As we listen to the music and think of Rubens’s paintings we have a visceral feeling of a strange rupture or a gap.  Something does not seem right, as if we have trouble associating this music with the traditional image of the Baroque as represented by the Antwerp painter.”[8]

Of course part of the problem is with the terminology used by historians and musicologists for the same periods.  Consensus among music historians has been to start the Renaissance era around 1400, with the end of the medieval era, and to close it around 1600, with the beginning of the Baroque period, therefore commencing the musical Renaissance about a hundred years after the beginning of the Renaissance as it is understood in other disciplines.  Vecchi wrote his requiem in 1597 (published, 1612), within the Renaissance period, whereas Rubens was clearly a Baroque painter.  However the date of composition matters less than the evidence that Vecchi’s Requiem might still have been performed well into the 17th century – and that is the point for Schmelzer.

Duarte Lobo Missa Dum aurora – Agnes Dei

[Schmelzer’s] hypothesis is that the Baroque in Antwerp had two faces.  The first is the face of Rubens and his colleagues: the victorious, grandiose, counter-Reformatory Baroque with it endless folds of matter and materials.  The second is more complex and relatively unknown expression of the Baroque, a face that is turned away, a face taken by darkness or reduced to a gaze through a black veil, a Baroque which is itself in disguise. .… We should not consider these two faces as separate, but as two sides of the same coin.”[9]

My understanding of his hypothesis is that the first side of the coin would be Rubens’s sensual paintings and the other side would be Vecchi’s austere polyphony.  No matter how you understand what Schmelzer is doing, his recordings are intriguing and offer excellent singing and a new way of hearing early music.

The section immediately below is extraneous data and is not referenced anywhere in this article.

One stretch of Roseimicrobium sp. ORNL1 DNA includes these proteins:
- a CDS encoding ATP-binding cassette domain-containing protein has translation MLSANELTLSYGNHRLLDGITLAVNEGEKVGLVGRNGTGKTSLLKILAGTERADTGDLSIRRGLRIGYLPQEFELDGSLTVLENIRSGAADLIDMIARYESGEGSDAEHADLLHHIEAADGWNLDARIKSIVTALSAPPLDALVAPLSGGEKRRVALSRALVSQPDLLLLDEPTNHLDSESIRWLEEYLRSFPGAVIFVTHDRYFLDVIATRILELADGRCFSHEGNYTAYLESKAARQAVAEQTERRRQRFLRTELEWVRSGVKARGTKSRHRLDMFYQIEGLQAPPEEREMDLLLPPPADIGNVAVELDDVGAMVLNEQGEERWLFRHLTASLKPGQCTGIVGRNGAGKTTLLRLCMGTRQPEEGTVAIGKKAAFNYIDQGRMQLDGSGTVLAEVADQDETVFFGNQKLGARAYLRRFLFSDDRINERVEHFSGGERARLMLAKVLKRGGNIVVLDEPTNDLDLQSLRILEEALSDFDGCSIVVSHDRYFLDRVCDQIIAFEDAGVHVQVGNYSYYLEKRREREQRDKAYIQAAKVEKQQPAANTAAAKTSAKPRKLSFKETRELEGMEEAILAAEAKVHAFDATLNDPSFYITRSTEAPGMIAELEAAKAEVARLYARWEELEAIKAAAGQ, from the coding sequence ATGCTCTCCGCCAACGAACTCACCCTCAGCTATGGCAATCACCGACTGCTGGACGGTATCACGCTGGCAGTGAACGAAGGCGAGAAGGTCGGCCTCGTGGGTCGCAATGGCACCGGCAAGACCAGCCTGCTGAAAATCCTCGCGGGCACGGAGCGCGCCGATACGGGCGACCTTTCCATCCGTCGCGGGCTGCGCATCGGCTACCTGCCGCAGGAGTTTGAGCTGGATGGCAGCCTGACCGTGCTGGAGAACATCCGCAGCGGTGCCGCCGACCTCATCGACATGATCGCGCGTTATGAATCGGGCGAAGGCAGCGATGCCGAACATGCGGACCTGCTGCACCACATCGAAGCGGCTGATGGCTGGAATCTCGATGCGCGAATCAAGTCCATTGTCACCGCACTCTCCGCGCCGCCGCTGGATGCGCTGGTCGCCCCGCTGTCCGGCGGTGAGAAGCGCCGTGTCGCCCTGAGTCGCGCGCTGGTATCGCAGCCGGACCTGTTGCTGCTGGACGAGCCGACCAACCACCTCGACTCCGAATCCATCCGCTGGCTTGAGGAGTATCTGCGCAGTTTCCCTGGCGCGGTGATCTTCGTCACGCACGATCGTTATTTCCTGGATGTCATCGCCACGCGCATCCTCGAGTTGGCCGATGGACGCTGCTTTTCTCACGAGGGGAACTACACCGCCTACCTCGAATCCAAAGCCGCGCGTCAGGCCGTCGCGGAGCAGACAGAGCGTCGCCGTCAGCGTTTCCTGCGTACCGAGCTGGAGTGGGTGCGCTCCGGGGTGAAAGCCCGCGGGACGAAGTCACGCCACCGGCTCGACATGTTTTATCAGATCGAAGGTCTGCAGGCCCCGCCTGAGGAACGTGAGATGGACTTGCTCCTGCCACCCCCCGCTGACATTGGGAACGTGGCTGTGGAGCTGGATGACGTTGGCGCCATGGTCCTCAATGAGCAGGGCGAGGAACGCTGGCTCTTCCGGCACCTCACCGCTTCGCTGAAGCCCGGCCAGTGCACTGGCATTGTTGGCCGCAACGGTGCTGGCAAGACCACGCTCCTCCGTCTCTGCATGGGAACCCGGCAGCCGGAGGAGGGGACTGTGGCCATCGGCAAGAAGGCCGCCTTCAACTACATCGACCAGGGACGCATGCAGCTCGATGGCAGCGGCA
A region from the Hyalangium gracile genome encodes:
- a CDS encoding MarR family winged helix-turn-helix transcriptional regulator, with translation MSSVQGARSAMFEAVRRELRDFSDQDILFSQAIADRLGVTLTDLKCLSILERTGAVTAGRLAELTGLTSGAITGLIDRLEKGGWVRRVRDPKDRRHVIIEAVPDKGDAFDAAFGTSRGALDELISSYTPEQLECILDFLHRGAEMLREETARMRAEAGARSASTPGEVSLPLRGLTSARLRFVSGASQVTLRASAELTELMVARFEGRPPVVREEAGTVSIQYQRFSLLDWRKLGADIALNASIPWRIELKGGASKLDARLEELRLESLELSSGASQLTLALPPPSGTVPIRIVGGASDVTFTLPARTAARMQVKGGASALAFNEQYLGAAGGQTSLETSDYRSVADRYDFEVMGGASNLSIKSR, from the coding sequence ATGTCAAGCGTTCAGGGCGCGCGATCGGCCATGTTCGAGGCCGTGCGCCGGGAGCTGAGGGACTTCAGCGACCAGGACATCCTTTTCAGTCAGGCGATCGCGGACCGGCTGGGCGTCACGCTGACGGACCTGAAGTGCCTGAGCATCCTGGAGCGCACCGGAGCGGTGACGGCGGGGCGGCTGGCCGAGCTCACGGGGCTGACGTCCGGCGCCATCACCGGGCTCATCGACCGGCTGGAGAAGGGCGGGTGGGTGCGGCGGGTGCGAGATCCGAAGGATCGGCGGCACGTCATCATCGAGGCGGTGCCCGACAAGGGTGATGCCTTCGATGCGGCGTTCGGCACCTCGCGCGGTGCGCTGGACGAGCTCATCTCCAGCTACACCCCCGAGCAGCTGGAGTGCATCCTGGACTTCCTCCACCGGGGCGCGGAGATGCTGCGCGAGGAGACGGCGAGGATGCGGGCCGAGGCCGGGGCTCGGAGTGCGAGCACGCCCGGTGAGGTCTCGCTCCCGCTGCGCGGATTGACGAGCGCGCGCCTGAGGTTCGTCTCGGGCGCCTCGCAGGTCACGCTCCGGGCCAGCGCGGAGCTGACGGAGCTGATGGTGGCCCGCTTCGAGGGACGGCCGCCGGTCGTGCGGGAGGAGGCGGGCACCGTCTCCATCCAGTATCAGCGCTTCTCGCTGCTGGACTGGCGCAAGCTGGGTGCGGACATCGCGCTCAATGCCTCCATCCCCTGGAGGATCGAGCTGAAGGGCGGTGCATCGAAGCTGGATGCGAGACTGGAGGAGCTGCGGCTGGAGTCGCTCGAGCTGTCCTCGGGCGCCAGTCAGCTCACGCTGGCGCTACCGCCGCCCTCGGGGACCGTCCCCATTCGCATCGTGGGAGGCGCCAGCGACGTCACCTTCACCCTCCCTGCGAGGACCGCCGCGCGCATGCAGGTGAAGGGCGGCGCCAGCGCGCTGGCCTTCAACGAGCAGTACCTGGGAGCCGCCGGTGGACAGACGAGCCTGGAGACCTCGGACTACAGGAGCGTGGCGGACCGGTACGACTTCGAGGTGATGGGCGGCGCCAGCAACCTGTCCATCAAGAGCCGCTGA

George de La Hèle Missa Praeter rerum seriem – Agnes Dei .

To purchase


[1] Björn Schmelzer, CD booklet, “Orazio Vecchi (1550-1605): Requiem.”  Glossa GCD P32113.
[2] Glossa website, “Orazio Vecchi (1550-1605): Requiem – Rubens’s funeral and the Antwerp Baroque.” accessed March 16, 2017, http://www.glossamusic.com/glossa/reference.aspx?id=424.
[3] Ibid.
[4] John Caldwell and Malcolm Boyd. “Dies irae.” Grove Music Online. Oxford Music Online. Oxford University Press, accessed March 16, 2017, http://www.oxfordmusiconline.com/subscriber/article/grove/music/40040.
[5] Grove, George, and J. A. Fuller-Maitland. 1910. A dictionary of music and musicians. New York: Macmillan, p. 700.
[6] Chase, Robert. 2006. Dies irae: a guide to requiem music. Lanham, Md: Scarecrow Press.
[7] Glossa website, “Orazio Vecchi (1550-1605): Requiem – Rubens’s funeral and the Antwerp Baroque.” accessed March 24, 2017, http://www.glossamusic.com/glossa/reference.aspx?id=424.
[8] Björn Schmelzer, CD booklet, “Orazio Vecchi (1550-1605): Requiem.”  Glossa GCD P32113.
[9] Ibid.